Aerobic Dance and Cheerleading

  • Jeffrey A. Ross


For over 30 years, aerobic dance has been one of the most popular forms of cardiovascular exercise in America. Step/bench aerobics has evolved from a high-impact aerobic “exercise dance” form with a high degree of lower extremity injuries to a safer form of low-impact dance. The reduction of impact shock to the lower extremities has aided in the reduction of the number of lower leg and foot injuries seen by the sports medicine specialist. Initially, aerobic dancers would participate in their workouts on a floor consisting of a thin carpet and padding overlying an unrelenting concrete floor. Both exercise physiologists and sports medicine specialists saw the need for change in the surface and promoted the high-tech air-suspended wooden floor surfaces. The reduction in these injuries has been multi-factorial. For instance, the aerobic dance instructors and the participants are better trained and much more informed than they were years ago. Cross-training and new facets to the exercise routine with the addition of “kickboxing” and “urban rebounding” have helped to break up the routine and help to reduce injuries. Health magazines, instructor certification, improved aerobic and cross-training shoe design, better supervised instructors, and a better educated medical community have all led to the improvement and prevention of injuries [1].


Anorexia Nervosa Overuse Injury Exercise Routine Lower Extremity Injury Tarsal Tunnel Syndrome 
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  1. 1.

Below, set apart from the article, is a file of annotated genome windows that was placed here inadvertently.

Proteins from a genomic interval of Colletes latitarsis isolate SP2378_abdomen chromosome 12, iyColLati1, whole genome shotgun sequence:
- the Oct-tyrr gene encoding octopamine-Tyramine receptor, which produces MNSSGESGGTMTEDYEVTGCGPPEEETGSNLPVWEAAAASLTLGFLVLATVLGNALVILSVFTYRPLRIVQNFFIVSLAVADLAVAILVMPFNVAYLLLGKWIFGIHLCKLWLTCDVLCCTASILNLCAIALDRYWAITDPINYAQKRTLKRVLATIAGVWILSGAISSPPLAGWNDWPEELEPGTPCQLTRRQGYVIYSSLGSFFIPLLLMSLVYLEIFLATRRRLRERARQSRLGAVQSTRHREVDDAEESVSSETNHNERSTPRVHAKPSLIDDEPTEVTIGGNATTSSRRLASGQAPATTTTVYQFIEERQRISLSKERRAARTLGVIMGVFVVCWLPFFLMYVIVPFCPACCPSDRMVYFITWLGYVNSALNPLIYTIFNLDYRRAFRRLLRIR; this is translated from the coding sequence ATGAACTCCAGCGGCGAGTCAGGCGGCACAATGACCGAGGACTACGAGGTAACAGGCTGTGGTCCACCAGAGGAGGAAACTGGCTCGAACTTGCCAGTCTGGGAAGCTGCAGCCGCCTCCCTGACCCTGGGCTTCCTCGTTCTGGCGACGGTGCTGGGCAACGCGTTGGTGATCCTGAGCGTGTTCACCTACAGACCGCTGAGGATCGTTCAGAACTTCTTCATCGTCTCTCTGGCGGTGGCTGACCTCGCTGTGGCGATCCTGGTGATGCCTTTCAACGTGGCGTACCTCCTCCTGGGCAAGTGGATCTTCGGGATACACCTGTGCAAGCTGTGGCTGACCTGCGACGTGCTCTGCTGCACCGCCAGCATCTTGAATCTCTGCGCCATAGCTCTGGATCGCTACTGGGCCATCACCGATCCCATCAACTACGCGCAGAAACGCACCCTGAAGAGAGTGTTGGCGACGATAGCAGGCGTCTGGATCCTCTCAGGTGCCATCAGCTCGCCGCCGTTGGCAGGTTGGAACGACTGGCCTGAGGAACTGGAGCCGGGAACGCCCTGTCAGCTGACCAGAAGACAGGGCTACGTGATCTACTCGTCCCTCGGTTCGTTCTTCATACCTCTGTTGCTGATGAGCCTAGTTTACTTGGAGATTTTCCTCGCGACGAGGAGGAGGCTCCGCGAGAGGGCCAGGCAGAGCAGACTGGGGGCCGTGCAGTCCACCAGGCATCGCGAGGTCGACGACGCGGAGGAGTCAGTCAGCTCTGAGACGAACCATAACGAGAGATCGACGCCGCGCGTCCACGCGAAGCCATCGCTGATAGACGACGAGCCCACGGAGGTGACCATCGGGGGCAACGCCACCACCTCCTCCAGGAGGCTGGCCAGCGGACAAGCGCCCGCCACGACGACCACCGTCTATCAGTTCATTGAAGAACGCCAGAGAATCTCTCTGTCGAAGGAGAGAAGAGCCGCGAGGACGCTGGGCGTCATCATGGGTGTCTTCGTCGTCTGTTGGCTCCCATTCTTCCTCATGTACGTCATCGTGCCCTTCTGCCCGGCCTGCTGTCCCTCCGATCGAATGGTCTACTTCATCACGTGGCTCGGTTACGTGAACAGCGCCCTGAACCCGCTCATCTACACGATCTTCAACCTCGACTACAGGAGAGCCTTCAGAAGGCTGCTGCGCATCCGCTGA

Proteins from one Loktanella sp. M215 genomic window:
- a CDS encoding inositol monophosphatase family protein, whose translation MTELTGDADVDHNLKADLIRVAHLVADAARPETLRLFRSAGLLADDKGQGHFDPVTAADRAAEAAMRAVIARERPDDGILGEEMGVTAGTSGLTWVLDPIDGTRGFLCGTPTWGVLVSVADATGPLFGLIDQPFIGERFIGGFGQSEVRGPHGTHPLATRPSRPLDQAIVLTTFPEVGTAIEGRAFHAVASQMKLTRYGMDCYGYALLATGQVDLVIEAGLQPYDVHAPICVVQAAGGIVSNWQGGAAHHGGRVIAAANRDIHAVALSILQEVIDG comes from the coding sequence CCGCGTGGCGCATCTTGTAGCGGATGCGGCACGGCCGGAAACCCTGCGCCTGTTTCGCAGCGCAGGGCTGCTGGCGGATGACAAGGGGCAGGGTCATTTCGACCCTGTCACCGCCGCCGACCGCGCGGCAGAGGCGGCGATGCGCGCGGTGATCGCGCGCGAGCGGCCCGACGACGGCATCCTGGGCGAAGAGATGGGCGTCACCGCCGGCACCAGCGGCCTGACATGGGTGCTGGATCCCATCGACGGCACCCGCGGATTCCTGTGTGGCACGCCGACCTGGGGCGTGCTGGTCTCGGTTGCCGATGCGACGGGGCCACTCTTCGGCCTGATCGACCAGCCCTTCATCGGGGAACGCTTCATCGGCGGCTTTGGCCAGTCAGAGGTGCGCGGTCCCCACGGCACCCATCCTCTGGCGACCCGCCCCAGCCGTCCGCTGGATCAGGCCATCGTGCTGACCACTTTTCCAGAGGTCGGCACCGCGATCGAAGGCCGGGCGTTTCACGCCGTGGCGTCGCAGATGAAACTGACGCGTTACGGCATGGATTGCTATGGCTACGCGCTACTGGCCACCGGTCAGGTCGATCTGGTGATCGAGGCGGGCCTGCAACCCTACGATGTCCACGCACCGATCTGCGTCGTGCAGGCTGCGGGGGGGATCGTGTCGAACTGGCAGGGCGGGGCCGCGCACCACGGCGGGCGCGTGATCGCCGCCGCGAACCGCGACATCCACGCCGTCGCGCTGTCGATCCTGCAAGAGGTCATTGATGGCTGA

Ross JA, Subotnick SI: Step/Bench Aerobic dance and its potential for injuries of the lower extremity, pp. 657–660. in Subotnick SI (ed.), Sports Medicine of the Lower Extremity, 2nd edn. Churchill Livingstone, New York, Edinburgh, San Francisco, 1999.Google Scholar
  2. 2.
    Ross JA: A study of step/bench Aerobic injuries, Presented at the American College of Sports Medicine Scientific Meeting, May 1998, Orlando, Florida.Google Scholar
  3. 3.
    Ross JA: Step/Bench Aerobics; Sports medicine and injuries, pp. 346–347. in Lorimer DL (ed.), Neale’s Disorders of the Foot, 7th edn, Churchill Livingstone, London, Edinburgh, New York, 2006.Google Scholar
  4. 4.
    JB Berns: Urban Rebounding, 2008, Web Site
  5. 5.
    Wilson L: The Ultimate Guide to Cheerleading, pp. 69–75. Three Rivers Press, New York, 2003.Google Scholar

Copyright information

© Springer-Verlag New York 2010

Authors and Affiliations

  • Jeffrey A. Ross
    • 1
  1. 1.Department of MedicineBaylor College of MedicineHoustonUSA

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